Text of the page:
I’ve left lawyers off the list. Lawyers certainly help to propagate some of the specious arguments and wild untruths that are out there concerning autism, but they do that about so many other things, too. I don’t think that the legal issues are one of the MAIN reasons that all of these wild theories persist. I fully expect the wild theories to continue long after the litigation in the US vaccine court has ended.

    Joe

  • 6 Harold L Doherty // Oct 8, 2007 at 9:57 am

    Evidence based? You are off to a bad start with the standard Michelle Dawson anti-ABA diatribe and commentary by her followers. You should do some research on what evidence based approaches to health issues really means if you are going to dedicate a blog site to the concept. Linking to Neurodiversity sites, and promoting the views on those sites, will simply result in another Neurodiversity ideology site.

  • 7 Another Autism Mom // Oct 8, 2007 at 10:58 am

    Harold, autism blogging is a small world, you’ll eventually meet the same people in all blogs, so why not try to be a little more diplomatic and welcome Autism News Beat to the blogosphere on his first post, before bashing his efforts? People are free to comment wherever they choose, whether you like them or not.

    At this point I’m a little tired of the evidence-based x DAN/biomed controversy. It didn’t take long for me at all to realize DAN is quackery. However I know there are parents of newly diagnosed children starting their research on a daily basis, so the repetitiveness of the message, the constant quackery watching, has an important purpose.

    One thing I’d like to read more about on news and blogs about autism is the exchange of ideas and methods for teaching autistic kids to improve their language and school skills, for instance. This is one thing I get on a couple of discussion groups, not as much on the blogosphere.

  • 8 VAB // Oct 8, 2007 at 11:46 am

    If we are going start sorting the evidenced-based grain from the speculative chaff (which is very much needed) one notion that we need to debunk is all that nonsense about people with autism being incapable of loving, learning and living in the world. If parents did not get overwhelmed by this dire claptrap, they would be less likely to seek out miraculous foot baths. Most of these misguided parents just want their kids to be happy and loving. If they knew that autistic people can be happy and loving without being “cured,” I bet you’d see a lot less panic out there.

  • 9 Joseph // Oct 8, 2007 at 1:32 pm

    If someone does not understand what evidence-based means, that would be Harold. Would the FDA, for example, approve a drug based on a non-randomized trial with no blinding? How about 100 such trials?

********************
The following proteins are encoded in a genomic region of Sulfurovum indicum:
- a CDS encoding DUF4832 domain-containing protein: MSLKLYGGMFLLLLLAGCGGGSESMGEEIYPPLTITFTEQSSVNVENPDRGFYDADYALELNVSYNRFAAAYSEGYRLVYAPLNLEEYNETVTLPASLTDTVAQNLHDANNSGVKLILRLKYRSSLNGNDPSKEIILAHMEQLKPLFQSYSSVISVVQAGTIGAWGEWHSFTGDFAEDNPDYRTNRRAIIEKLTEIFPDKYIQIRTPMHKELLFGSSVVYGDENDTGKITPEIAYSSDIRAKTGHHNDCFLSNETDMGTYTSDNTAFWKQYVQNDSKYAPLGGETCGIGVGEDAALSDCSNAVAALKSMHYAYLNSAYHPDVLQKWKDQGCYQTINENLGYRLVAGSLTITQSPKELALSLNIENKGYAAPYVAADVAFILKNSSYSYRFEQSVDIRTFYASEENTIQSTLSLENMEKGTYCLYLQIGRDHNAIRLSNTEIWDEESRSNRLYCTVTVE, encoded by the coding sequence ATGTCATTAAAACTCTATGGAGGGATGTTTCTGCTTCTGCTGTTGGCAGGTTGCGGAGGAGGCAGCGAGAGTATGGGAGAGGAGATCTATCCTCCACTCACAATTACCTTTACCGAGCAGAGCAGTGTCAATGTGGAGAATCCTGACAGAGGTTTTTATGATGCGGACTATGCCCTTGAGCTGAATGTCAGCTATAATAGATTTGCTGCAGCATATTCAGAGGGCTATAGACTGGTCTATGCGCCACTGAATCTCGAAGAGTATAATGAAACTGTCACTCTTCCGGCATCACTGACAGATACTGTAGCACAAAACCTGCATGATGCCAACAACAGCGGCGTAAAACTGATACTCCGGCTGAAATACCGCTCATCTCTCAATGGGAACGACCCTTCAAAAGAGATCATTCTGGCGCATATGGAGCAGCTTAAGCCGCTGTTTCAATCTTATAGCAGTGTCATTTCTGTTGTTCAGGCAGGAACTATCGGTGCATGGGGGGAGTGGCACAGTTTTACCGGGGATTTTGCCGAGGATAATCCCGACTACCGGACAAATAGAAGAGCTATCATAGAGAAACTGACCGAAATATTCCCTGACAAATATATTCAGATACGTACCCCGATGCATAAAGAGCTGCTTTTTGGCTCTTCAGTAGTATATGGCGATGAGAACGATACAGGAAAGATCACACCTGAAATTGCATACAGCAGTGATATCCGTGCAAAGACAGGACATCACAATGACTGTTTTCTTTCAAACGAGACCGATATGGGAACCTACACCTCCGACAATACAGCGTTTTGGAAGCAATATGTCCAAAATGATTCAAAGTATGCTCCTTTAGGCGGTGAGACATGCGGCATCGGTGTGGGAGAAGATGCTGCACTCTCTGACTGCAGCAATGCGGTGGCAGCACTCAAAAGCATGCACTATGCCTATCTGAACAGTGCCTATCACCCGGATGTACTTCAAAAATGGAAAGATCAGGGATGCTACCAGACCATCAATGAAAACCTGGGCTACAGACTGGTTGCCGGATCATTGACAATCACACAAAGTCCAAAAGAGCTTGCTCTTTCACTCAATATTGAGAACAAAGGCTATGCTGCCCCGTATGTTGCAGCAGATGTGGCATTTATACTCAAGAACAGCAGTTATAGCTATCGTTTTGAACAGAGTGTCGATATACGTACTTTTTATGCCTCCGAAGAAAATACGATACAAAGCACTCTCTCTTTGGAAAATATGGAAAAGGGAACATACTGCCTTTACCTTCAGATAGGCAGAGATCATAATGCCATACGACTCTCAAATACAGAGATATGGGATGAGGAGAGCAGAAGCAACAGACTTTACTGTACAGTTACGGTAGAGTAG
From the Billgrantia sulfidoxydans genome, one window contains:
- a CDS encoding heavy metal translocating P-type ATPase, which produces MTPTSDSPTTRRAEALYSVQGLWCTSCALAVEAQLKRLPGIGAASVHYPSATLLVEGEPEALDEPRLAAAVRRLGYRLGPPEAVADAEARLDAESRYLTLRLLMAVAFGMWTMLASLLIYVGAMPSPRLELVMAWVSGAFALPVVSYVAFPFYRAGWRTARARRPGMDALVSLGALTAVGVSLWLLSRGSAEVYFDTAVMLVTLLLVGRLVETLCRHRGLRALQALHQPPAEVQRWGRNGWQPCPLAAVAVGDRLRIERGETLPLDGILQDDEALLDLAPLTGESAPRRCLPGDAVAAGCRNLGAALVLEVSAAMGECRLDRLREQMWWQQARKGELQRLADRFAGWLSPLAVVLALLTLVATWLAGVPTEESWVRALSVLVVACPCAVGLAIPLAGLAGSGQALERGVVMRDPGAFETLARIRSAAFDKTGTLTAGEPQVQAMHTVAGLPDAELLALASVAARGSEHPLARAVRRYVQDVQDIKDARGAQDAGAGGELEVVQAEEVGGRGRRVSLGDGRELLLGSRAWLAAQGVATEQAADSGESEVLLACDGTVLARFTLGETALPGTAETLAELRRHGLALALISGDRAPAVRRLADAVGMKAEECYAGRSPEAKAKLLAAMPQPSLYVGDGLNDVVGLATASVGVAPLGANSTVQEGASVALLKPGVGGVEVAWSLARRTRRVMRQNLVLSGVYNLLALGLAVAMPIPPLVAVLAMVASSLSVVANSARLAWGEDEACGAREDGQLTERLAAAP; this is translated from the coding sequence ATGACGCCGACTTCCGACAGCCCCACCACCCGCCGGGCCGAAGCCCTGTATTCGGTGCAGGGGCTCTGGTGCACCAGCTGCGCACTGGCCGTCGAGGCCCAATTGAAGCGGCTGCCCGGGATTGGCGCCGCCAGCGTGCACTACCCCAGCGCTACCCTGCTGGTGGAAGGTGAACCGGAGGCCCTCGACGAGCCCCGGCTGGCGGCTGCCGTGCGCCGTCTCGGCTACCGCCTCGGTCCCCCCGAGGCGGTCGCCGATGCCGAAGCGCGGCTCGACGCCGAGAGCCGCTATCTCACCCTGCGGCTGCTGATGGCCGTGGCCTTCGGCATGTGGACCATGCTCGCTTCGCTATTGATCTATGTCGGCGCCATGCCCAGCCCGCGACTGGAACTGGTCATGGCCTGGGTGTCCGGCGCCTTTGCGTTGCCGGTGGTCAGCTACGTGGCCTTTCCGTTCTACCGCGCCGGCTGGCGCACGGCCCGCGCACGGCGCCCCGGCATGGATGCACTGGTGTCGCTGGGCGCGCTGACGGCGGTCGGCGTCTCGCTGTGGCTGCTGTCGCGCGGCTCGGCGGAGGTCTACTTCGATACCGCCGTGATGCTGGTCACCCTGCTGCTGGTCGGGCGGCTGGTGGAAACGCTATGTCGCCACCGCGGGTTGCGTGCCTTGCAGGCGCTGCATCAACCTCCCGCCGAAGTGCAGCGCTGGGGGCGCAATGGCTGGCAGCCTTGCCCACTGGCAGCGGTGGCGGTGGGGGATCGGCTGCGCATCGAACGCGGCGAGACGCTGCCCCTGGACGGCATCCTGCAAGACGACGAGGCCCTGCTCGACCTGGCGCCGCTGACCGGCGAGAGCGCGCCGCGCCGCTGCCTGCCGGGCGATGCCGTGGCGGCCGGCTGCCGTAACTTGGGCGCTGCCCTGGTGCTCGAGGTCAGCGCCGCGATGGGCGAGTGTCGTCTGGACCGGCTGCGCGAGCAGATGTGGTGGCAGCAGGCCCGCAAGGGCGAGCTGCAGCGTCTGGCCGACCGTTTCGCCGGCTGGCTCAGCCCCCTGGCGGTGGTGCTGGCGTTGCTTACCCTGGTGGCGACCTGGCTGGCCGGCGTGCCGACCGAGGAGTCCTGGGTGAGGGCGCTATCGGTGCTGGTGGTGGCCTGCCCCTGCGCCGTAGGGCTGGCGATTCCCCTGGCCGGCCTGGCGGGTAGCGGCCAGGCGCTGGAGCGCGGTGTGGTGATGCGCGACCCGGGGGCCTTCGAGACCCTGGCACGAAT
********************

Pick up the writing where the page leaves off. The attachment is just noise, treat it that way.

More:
And Harold, that Neurodiversity advocates tend to be pro-science is neither here nor there. It’s not surprising that a science-based autism blog would link to Autism Diva and other blogs like that. There’s no requirement that if you’re pro-science in the autism community, you must also be pro-neurodiversity.

  • 10 Michelle Dawson // Oct 8, 2007 at 4:29 pm

    Hi Mr Doherty,

    While this appears to be annoying and unacceptable to important and influential “autism advocates” such as yourself, criticism is an essential aspect of science, as is accurate reference to primary sources.

    Everything in the post I made above (including the foundation for the question for Dr Wilder) can be verified by reading the peer-reviewed literature. But it seems that you judge at least some of the major papers in the ABA literature in autism to be a “diatribe” that should be censored.

    That is, you are forcefully opposed to, and determine to destroy the reputation of, anyone who has the gall to even mention what is reported in the peer-reviewed literature–unless it is something you agree with.

    This is all very helpful in illuminating the standards and complex needs of Canada’s important and powerful “autism advocates.”

  • 11 isles // Oct 8, 2007 at 9:59 pm

    I was pleasantly surprised by the story about the Florida clinic. Professionals not bowing and scraping to the squeaky wheels of vaccine hate! How novel!

  • 12 Schwartz // Oct 8, 2007 at 11:32 pm

    Club166,

    I think a lot more blame should go to both the medical and scientific community on this one. If the scientific/medical community didn’t have so many bad studies of their own, or they would address the major acknowledged conflicts of interest, they might be able to stem the tide of the pseudo scientists.